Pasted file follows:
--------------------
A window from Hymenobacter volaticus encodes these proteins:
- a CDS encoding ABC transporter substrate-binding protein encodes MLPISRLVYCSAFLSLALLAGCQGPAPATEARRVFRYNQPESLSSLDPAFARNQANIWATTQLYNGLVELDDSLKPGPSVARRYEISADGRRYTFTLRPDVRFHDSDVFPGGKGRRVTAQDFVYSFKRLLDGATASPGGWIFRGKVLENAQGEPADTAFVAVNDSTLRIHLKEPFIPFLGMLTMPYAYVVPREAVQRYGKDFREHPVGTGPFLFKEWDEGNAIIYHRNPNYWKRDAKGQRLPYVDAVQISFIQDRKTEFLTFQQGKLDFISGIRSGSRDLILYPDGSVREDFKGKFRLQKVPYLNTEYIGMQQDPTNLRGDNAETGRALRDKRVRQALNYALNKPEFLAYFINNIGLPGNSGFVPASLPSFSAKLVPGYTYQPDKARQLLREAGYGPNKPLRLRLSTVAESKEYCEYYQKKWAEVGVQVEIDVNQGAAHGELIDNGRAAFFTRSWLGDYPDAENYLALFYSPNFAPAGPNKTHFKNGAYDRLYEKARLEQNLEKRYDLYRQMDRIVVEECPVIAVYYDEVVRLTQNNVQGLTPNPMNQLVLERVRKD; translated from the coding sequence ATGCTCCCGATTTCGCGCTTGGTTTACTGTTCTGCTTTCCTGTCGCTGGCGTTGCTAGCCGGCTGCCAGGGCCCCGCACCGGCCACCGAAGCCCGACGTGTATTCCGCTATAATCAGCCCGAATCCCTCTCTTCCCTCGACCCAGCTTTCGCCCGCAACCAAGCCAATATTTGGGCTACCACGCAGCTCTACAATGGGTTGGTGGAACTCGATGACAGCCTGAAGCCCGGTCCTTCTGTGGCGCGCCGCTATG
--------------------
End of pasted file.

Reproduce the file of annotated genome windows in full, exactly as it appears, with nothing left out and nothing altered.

A window from Hymenobacter volaticus encodes these proteins:
- a CDS encoding ABC transporter substrate-binding protein encodes MLPISRLVYCSAFLSLALLAGCQGPAPATEARRVFRYNQPESLSSLDPAFARNQANIWATTQLYNGLVELDDSLKPGPSVARRYEISADGRRYTFTLRPDVRFHDSDVFPGGKGRRVTAQDFVYSFKRLLDGATASPGGWIFRGKVLENAQGEPADTAFVAVNDSTLRIHLKEPFIPFLGMLTMPYAYVVPREAVQRYGKDFREHPVGTGPFLFKEWDEGNAIIYHRNPNYWKRDAKGQRLPYVDAVQISFIQDRKTEFLTFQQGKLDFISGIRSGSRDLILYPDGSVREDFKGKFRLQKVPYLNTEYIGMQQDPTNLRGDNAETGRALRDKRVRQALNYALNKPEFLAYFINNIGLPGNSGFVPASLPSFSAKLVPGYTYQPDKARQLLREAGYGPNKPLRLRLSTVAESKEYCEYYQKKWAEVGVQVEIDVNQGAAHGELIDNGRAAFFTRSWLGDYPDAENYLALFYSPNFAPAGPNKTHFKNGAYDRLYEKARLEQNLEKRYDLYRQMDRIVVEECPVIAVYYDEVVRLTQNNVQGLTPNPMNQLVLERVRKD; translated from the coding sequence ATGCTCCCGATTTCGCGCTTGGTTTACTGTTCTGCTTTCCTGTCGCTGGCGTTGCTAGCCGGCTGCCAGGGCCCCGCACCGGCCACCGAAGCCCGACGTGTATTCCGCTATAATCAGCCCGAATCCCTCTCTTCCCTCGACCCAGCTTTCGCCCGCAACCAAGCCAATATTTGGGCTACCACGCAGCTCTACAATGGGTTGGTGGAACTCGATGACAGCCTGAAGCCCGGTCCTTCTGTGGCGCGCCGCTATG